Wednesday, 14 January 2015

Nom Wah Tea Parlour in NYC New York

Nom Wah Tea Parlour is listed in almost every tourist guide book and website. It's a New York City tourist destination that needs no introduction.

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Established in 1920, Nom Wah Tea Parlour is the oldest dim sum joint in New York City. It is located on Doyers Street, one of the tiny backstreets that was the cradle of New York City's Chinatown.



Nom Wah is located at the notorious "Bloody Angle" of Doyers Street where in the heydays of the Chinatown triads, rival tongs 黨 (gangs) ambushed each other at the blind corner around the bend. Nom Wah, the only original Doyers Street establishment that survived till today, was witness to the storied street's much more colourful but violent past.

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Inside Nom Wah, it was quite small for a dim sum hall. It was bright and clean, and wasn't too crowded at lunch on a cold, raining January Monday. On weekends, lines form outside the restaurant.

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There were still reminders of Nom Wah's pedigree and heritage including the original patterned mosaic flooring, yellowed by age.

There were no dim sum trolleys and customers check off their choices on a menu slip.

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There was a row of booths like a diner. The walls were decked with framed photographs of celebrities that visited Nom Wah.

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There was a row of bar stools.

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There were also window seats at the corners for those who like to watch the goings on on Doyers Street while they dine.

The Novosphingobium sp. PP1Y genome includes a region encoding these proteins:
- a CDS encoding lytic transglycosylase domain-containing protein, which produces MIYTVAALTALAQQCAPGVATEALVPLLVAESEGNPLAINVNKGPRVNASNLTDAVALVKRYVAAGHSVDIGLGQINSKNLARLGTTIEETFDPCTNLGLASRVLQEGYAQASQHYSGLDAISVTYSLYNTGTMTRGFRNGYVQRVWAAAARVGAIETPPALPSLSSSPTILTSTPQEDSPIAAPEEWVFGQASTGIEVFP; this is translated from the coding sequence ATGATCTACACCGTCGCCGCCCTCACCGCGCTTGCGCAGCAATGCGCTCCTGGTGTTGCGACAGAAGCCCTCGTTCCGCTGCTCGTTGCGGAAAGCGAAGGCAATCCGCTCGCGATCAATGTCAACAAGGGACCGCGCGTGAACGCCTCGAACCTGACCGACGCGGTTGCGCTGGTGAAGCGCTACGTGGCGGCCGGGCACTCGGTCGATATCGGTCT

I ordered a small selection for tasting.

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The rice rolls with shrimp at USD4.50.

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The rice rolls were clean tasting, smooth but a little thick. The shrimps were fresh and had a nice soft spring. The rice rolls were doused with a mildly savoury brown sauce that tasted a little flat as it lacked layers.

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The shrimp dumplings at USD4.50.

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Fresh shrimp and fish paste wrapped in a snowy rice shell. Same fresh, slightly springy shrimps while the tender rice shells were thick and a little stiff.

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I was wowed by Nom Wah's "Original Egg Roll" at USD7.00.

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The egg rolls had very interesting textures.

The golden hued, light and brittle crispy outer shell wrapped a soft egg roll which was stuffed with warm, mushy soft, juicy fillings. The textures were a joy to bite. I also like it that the egg roll was not greasy at all.

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The egg roll was a blend of egginess, very mild savouriness from the chicken, preserved vegetable and marinade, and sweetness from the braised turnips.

Nom Wah's Original Egg Roll is a Must Try.

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Each table had a dolly of condiments.

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The oyster sauce tasted flat. Probably commercially bottled.

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The "duck sauce" had a delicate tart and sweet flavour and it went well with Nom Wah's Original Egg Rolls. 

Even though Nom Wah is a tourist trap, I still recommend a visit for it's history and also because the dim sum is among the better ones in New York City's Chinatown. The service is pleasant and friendly too.

(If you like to experience dim sum in Manhattan Chinatown closer to what it is like in Asia with giant dining halls, crushing crowds, loud noisy banter, steaming dim sum squeezing between tables on hand pushed trolleys and rushed, frenetic, slightly scruffy service, you can check out Jing Fong on Bowery Street.

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Read more about the legendary Doyers Street here. The short bendy backstreet has lots of amazing twists and surprising turns in it's long colourful history.

Restaurant name: Nom Wah Tea Parlour
Address: 13 Doyers Street, NYC New York
Maphttp://bit.ly/NomWahTea
Hours: 10:30 am to 9:00 pm

Date visited: 12 Jan 2015

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